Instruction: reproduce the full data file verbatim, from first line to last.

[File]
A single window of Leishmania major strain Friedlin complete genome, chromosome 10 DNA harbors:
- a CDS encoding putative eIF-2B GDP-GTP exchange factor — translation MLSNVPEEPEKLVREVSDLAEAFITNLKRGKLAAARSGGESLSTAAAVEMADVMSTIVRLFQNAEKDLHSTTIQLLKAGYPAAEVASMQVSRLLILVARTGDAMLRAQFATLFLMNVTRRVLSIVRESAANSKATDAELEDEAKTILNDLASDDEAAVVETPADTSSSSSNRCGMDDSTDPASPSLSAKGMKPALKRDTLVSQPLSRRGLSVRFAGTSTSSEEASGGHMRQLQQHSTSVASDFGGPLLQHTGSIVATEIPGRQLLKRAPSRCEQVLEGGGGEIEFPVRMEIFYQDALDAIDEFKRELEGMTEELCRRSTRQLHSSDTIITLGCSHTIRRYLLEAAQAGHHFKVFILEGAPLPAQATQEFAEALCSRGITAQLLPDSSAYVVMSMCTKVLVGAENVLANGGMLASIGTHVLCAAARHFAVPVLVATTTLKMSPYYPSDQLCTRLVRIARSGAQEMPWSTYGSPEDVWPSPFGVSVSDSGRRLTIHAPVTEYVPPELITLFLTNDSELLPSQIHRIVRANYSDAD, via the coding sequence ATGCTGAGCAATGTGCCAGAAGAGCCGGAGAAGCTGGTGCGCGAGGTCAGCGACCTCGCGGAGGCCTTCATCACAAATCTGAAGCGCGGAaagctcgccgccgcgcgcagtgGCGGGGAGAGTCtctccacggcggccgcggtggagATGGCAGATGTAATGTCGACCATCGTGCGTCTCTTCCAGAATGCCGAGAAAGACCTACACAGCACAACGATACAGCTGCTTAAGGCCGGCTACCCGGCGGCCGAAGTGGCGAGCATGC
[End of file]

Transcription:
A single window of Leishmania major strain Friedlin complete genome, chromosome 10 DNA harbors:
- a CDS encoding putative eIF-2B GDP-GTP exchange factor — translation MLSNVPEEPEKLVREVSDLAEAFITNLKRGKLAAARSGGESLSTAAAVEMADVMSTIVRLFQNAEKDLHSTTIQLLKAGYPAAEVASMQVSRLLILVARTGDAMLRAQFATLFLMNVTRRVLSIVRESAANSKATDAELEDEAKTILNDLASDDEAAVVETPADTSSSSSNRCGMDDSTDPASPSLSAKGMKPALKRDTLVSQPLSRRGLSVRFAGTSTSSEEASGGHMRQLQQHSTSVASDFGGPLLQHTGSIVATEIPGRQLLKRAPSRCEQVLEGGGGEIEFPVRMEIFYQDALDAIDEFKRELEGMTEELCRRSTRQLHSSDTIITLGCSHTIRRYLLEAAQAGHHFKVFILEGAPLPAQATQEFAEALCSRGITAQLLPDSSAYVVMSMCTKVLVGAENVLANGGMLASIGTHVLCAAARHFAVPVLVATTTLKMSPYYPSDQLCTRLVRIARSGAQEMPWSTYGSPEDVWPSPFGVSVSDSGRRLTIHAPVTEYVPPELITLFLTNDSELLPSQIHRIVRANYSDAD, via the coding sequence ATGCTGAGCAATGTGCCAGAAGAGCCGGAGAAGCTGGTGCGCGAGGTCAGCGACCTCGCGGAGGCCTTCATCACAAATCTGAAGCGCGGAaagctcgccgccgcgcgcagtgGCGGGGAGAGTCtctccacggcggccgcggtggagATGGCAGATGTAATGTCGACCATCGTGCGTCTCTTCCAGAATGCCGAGAAAGACCTACACAGCACAACGATACAGCTGCTTAAGGCCGGCTACCCGGCGGCCGAAGTGGCGAGCATGC